Memorial Day will be celebrated this coming Monday, May 28th. This federal holiday, originally designated Decoration Day, dates back to time of the Civil War. It began as a way to remember and honor both Union and Confederate soldiers who were killed during the Civil War.
After WWI Memorial Day was extended to honor Americans who died in all wars. Today most Americans use this holiday as a time to decorate grave sites, whether the deceased served in the military or not.
Memorial Day is especially meaningful to me this year since my dad recently passed away. He was a combat veteran of WWII and fought in the Battle of the Bulge. Several months ago he made plans to take the Freedom Honor Flight to Washington DC. That flight was this past Tuesday, May 22nd. I know he would have enjoyed seeing the memorials in Washington and visiting with other veterans on the flight.
My dad was a member of the American Legion in Willshire and he used to lead the Willshire Memorial Day parade in the 1953 Army Jeep he restored. The procession would go through town and then on to Willshire Cemetery, where the Legion would conduct the Memorial Day service. The photo below was taken before the parade in 2000. That photo looks very similar to another taken during WWII.
The following is a list of my collateral ancestors who died while serving our country:
Hallet Bryan (c1836-13 Sep 1863) was the son of Peter and Mary (Huey) Bryan of Jay County, Indiana, and was my 3rd great-granduncle. Private Bryan served in Company E, 89th Regiment, Indiana Infantry and was killed in Memphis, Tennessee. He is buried in the Memphis National Cemetery.
Daniel Schumm (2 Mar 1840-8 Feb 1863) was the son of Johann “Jacob” and Hannah (Billman) Schumm and was my 1st cousin 3 times removed. Corporal Daniel Schumm served in the 52nd OVI and never returned home from the Civil War.
John Schumm (30 Mar 1843-28 Oct 1864) was the son of George Martin and Maria (Pflueger) Schumm and was my 1st cousin 3 times removed. Corporal John Schumm served in Company A, 60th OVI. He was wounded and captured in Virginia during the Battle of Petersburg and was imprisoned at Salisbury, North Carolina, where he died.
Carl Schumm was the son of Rev. Ferdinand and Wilhelmina (Brockmeyer) Schumm and was my 2nd cousin twice removed. He was killed in France during WWI.
Ralph J. Derrickson (5 Apr 1925-15 Jan 1945) was the son of Ralph and Alpha (Brewster) Derrickson and was my 1st cousin once removed. Private Derrickson served in the 99th Infantry Division during WWII and was killed in action during the Battle of the Bulge in Luxembourg.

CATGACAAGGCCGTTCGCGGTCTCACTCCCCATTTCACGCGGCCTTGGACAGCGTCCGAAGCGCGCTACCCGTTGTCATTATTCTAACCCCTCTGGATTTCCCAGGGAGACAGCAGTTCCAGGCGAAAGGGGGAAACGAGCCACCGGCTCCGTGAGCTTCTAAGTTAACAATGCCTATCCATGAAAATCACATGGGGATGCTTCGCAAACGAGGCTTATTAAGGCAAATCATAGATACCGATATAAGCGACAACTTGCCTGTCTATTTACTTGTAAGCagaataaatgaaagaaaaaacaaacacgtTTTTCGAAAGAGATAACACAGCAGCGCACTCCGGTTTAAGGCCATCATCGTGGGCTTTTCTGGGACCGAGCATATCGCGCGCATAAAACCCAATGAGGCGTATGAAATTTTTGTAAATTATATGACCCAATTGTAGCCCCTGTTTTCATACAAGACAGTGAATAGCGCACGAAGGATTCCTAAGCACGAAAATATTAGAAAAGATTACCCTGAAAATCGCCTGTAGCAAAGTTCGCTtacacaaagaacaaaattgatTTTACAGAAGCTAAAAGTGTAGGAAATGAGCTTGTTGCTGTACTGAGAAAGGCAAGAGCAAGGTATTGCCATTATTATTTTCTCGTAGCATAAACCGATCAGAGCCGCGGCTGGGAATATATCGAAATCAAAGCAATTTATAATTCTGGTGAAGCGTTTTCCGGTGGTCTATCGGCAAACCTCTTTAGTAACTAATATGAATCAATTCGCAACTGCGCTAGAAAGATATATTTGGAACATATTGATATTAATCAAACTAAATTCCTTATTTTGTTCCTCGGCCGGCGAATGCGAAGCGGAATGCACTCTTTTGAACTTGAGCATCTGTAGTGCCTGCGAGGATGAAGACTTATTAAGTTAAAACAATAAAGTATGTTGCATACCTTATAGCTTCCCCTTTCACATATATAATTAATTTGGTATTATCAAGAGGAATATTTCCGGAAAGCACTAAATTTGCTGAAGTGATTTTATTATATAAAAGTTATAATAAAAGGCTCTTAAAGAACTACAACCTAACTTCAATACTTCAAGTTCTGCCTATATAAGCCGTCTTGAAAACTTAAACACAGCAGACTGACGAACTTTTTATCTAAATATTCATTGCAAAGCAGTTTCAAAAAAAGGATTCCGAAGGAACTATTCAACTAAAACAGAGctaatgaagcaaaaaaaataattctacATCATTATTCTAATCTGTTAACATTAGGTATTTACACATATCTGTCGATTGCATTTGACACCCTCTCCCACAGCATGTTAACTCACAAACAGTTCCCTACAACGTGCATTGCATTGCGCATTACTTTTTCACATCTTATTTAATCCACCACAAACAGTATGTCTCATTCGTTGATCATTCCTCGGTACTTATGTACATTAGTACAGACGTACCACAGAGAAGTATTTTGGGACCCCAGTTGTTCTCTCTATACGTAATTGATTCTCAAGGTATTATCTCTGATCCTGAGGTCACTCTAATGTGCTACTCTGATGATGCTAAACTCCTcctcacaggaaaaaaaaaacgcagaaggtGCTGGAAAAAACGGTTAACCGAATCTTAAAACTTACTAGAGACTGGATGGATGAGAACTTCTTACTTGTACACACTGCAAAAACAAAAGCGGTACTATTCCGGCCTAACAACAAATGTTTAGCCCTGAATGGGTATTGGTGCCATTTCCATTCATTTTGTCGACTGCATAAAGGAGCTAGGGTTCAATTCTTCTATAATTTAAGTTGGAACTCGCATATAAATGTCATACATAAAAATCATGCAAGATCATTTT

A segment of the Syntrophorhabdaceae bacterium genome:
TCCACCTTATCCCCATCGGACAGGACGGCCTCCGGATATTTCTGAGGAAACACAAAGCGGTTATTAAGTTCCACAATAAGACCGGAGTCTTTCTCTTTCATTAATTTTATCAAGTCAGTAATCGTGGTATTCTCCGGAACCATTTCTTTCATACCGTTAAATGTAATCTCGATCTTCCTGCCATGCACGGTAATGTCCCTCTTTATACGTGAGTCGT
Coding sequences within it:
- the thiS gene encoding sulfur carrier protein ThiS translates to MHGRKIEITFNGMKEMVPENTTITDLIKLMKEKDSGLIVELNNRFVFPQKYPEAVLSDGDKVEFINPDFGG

Edgar Schumm (18 Nov 1914-13 Nov 1944) was the son of William & Amanda (Reidenbach) Schumm and was my 3rd cousin once removed. He was killed while serving in WWII.
Victor Schueler (23 Jan 1924-3 Aug 1945) was the son of Adolph and Marie (Limbach) Schueler and was my 4th cousin. Private First Class Schueler was a member of the 85th Mountain Regiment, 10th Mountaineer Division and was killed in Italy during WWII.
Emanuel George Roehm (3 Aug 1931-23 Apr 1951) was the son of Emanuel George and Esther (Ohnesorge) Roehm and was my 4th cousin. Private First Class Roehm was a member of Company C, 1st Battalion, 7th Marines, 1st Marine Division. He was killed in action while fighting in Korea. Roehm was awarded the Purple Heart, the Combat Action Ribbon, the Korean Service Medal, the United Nations Service Medal, the National Defense Service Medal and the Republic of Korea War Service Medal. (source: Ancestry.com. WWI, WWII, and Korean War Casualty Listings [database on-line]. Provo, UT, USA: Ancestry.com Operations Inc, 2005.)
Corey Wayne Ellenberger (19 Oct 1946-12 Jan 1967) was the son of Kenneth & Nola (Charleston) Ellenberger and was my 2nd cousin. Private First Class Ellenberger served as a rifleman in Company L, 3rd Battalion, 7th Marines, 1st Marine Division and was killed in South Vietnam. (source: National Archives and Records Administration. Vietnam War: U.S. Military Casualties, 1956-1998 [database on-line]. Provo, UT, USA: Ancestry.com Operations Inc, 2005.)
I read the following on Facebook this past week. I do not know who wrote these lines but they are very appropriate:
Thanksgiving is a day when we pause to give thanks for the things we have.
Memorial Day is a day when we pause to give thanks to the people who fought for the things we have.
HI, I just happened to be looking up the 84th Railsplitters and saw your blog…my father was PFC Edward Leggett, he was also in Company L of the 333…he was a light mortar crewman. He was with the 84th from 8 Dec 1944 until 12 Jan 1946 when he was rotated home. My father passed away on Fathers day June 21, 1992. He never talked about his time over there…he was from southern Georgia and according to my mother, he hunted deer before the war, but never hunted again upon his return…my mother said, he saw too much and wanted to leave it behind him…it is sad, possibly your father and dad knew each other…if only we could have had the technology today back when they were alive…thanks for your blog…blessings
Thank you for writing and I am sorry for the slow reply. (I think I was in the middle of a computer crash at the time and did not receive an e-mail notice of you comment.) How interesting that your father was also in Co. L, 333. I’m not sure how large a company is, but I wouldn’t be surprised if they knew each other. I know that many of the WWII generation did not talk much of their war experience. I was fortunate that my dad would talk about it occasionally and I tried to write down all that he told me. I assume your father was also in the Battle of the Bulge. My dad would talk about the cold and bad conditions during the Bulge. I know that my dad was very proud to have been a Railsplitter.